This is the first of what we hope will be many posts chronicalling our pursuite of Permaculture. We do not claim to be experts on Permaculture and we have yet to teach a course. This is why we have choosen 'pursuing permaculture', for us this title represents a constant state of learning and exploration. We have heard it stated; that the futher one moves down the path of Permaculture the less one truly understands the details of Permaculture. A little bit cliche but it works.
From here on out to the end of our lives we are committed to providing an ever growing amount of our needs in a way that enriches, rather than destroys, the living systems of the planet. We are also committed to sharing in this experience with any others who are interested.
For us, Permaculture is a multidimensional perspective rather than a specific technique or strategy. Coming from a Permaculture perspective it is possible to work around any adverse conditions and achieve human needs while enriching the global ecosystems.
Australia is the birthplace of the Permaculture movement and after careful research decided that this would be the best place to learn. With careful management of our limited financial resources we sent Jesse on a two month trip to Australia in late 2006. While in Australia, Jesse attended two different Permaculture Designing Courses, one taught be Geoff Lawton and one taught by Bill Molison and Geoff Lawton. In between he spent several weeks training at the Permaculture Research Institute in sub-tropical New South Wales. At the end of his trip he was offered an opportunity to help with the design and implemtation of 480 acre system in September 2007.
Buy two plane tickets for Australia. Pack away and give away all of our unnessceary worldy possesions. Leave our two great jobs, loved ones, and everything familiar behind for a six month volunteer positions on the other side of the world. Cross our fingers and hope for the best!
The last few days before we left on our journey to purse permaculture in Australia were very busy, but we were able to squeeze in a nice evening with some great friends. The support that we received was such a boost to both of our spirits considering the huge leap we were making. Words could never express what the support of friends and family has meant to us. We know that we have made the right choice but it is not enough just to know, without the support we could not feel that this was right.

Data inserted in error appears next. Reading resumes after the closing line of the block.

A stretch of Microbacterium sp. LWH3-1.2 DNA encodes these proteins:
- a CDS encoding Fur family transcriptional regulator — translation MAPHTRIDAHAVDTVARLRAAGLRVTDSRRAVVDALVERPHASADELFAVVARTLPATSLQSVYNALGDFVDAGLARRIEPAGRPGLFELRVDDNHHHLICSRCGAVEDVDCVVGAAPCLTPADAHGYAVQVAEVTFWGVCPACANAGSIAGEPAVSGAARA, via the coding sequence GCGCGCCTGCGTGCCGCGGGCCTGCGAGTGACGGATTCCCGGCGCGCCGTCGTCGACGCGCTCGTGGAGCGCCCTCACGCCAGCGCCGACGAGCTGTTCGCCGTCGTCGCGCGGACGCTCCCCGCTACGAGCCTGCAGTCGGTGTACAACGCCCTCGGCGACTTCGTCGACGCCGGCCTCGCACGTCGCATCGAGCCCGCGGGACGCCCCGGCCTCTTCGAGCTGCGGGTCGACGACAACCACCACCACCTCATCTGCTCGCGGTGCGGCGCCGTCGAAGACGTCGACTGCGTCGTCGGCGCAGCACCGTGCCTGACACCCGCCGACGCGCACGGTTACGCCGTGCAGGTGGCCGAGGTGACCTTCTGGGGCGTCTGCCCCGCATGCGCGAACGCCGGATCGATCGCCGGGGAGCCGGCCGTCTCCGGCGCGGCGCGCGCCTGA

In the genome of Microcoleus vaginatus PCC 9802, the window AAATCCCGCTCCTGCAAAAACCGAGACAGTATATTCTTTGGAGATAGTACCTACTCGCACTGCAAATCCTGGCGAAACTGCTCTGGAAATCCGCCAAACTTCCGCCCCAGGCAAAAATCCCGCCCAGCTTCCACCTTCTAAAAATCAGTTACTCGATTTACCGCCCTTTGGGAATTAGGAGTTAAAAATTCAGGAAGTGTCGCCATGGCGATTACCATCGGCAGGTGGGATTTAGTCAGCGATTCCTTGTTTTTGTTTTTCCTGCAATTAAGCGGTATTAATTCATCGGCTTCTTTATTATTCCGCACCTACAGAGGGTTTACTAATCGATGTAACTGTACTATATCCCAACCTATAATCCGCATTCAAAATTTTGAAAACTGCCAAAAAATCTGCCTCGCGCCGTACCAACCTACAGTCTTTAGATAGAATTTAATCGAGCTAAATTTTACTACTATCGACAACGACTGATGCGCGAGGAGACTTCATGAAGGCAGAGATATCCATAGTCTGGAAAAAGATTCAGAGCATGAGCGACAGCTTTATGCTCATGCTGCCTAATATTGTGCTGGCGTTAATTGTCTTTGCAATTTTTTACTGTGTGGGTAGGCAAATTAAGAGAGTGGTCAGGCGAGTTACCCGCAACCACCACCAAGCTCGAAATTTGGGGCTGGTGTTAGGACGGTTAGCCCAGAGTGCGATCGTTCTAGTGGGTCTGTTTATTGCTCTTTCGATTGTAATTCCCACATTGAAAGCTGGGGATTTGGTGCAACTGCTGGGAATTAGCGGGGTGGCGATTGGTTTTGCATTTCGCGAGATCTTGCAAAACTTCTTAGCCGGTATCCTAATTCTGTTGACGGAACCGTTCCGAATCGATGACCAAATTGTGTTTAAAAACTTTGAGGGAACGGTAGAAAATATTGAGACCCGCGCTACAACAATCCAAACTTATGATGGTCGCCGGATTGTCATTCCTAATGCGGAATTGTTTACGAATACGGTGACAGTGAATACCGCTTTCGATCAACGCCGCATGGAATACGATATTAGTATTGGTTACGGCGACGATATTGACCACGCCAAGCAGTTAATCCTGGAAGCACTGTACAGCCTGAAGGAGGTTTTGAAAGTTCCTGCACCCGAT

Life was really full-on in the days leading up to our departure. We were Pretty tired and nervous by this point but we managed to pull it together and spiffy up. Unsure of what was to come, we flew out on the 27th of September and landed in Australia on the 29th. We lost a whole two days and it is a wierd thing flying so far. It is almost as if you don't really exist during the flight and also a bit of a time warp.
Fredrik picked us up from the airport and took us straight to the land. The care and cultivation of this land will consume most of our efforts in the next six months.
We used an ATV to cover all 500 acres. We caught a glimpse or two of some Roos but they were to quick for my camera.
Jesse and Fredrik looking at one of the dams on site. Most of the earth works on site are going to need some repair. Jesse was feeling really overwhelmed at this point, 500 acres is a lot of land to try and envision especially after the flight. Most of our work will be concentrated on a small segment of the land near the new house site.
My PDC at the Permaculture Research Institute...
Three days after our arrival I went to the PRI and attended a 2 week PDC course, with Geoff Lawton. It was a lot of information to take in but I felt that it was the perfect length of time for me. I feel inspired to test all that I have learned but nervous too. After the PDC there was a dam and swale system being built at one of Geoff's student's place in Woolgoolga, NSW. Jesse, Fredrick and I went to watch and help. It was an extremly useful experience to be involved in. We got an opportunity to observe Geoff giving a consultation and to help with some of the surveying for the earth works. It took almost two full days to clear the site and dig the dam. We couldn't really help with the construction because there are certain things only a machine can do, not much need for muscle power during our time there. A fellow named EJ and his family are in possession of this land and have decided to take more resonsiblity for the food they eat. In order to have a food forest and increase the food they produce more water is needed. Hence the dam.
Geoff (Left) talking with EJ (right) about his vision and future plans for the site. EJ is trying to move away from working at his job and concentrate his time on growing for his family, using their six acre block of sub-tropical land. This earthworks project is his families big leap. EJ was really excited and happy about the whole thing. It was a great experince to give support to EJ and his family as they work towards their dreams.
The earth mover (in the distance) has arrived and Geoff is giving him directions on what will happen. You can see the dam area staked out in this picture. Most of the people in view are students from my PDC here to help and learn.
Jesse standing in the bottom of the completed dam. It is over 4m deep in the middle aproximatley 400,000l in capacity, and took a 15ton excavator 18 hours to complete. Once it is filled with rain water and had a season or two worth of growth it will be a beautiful little spot for EJ and his family. It is possible for an experineced aquaculturalist to grow 1kg of fish per litre of water at any given time. EJ could easily produce 100 kg of fish protien a year with this dam.
The story of stuff
3 years ago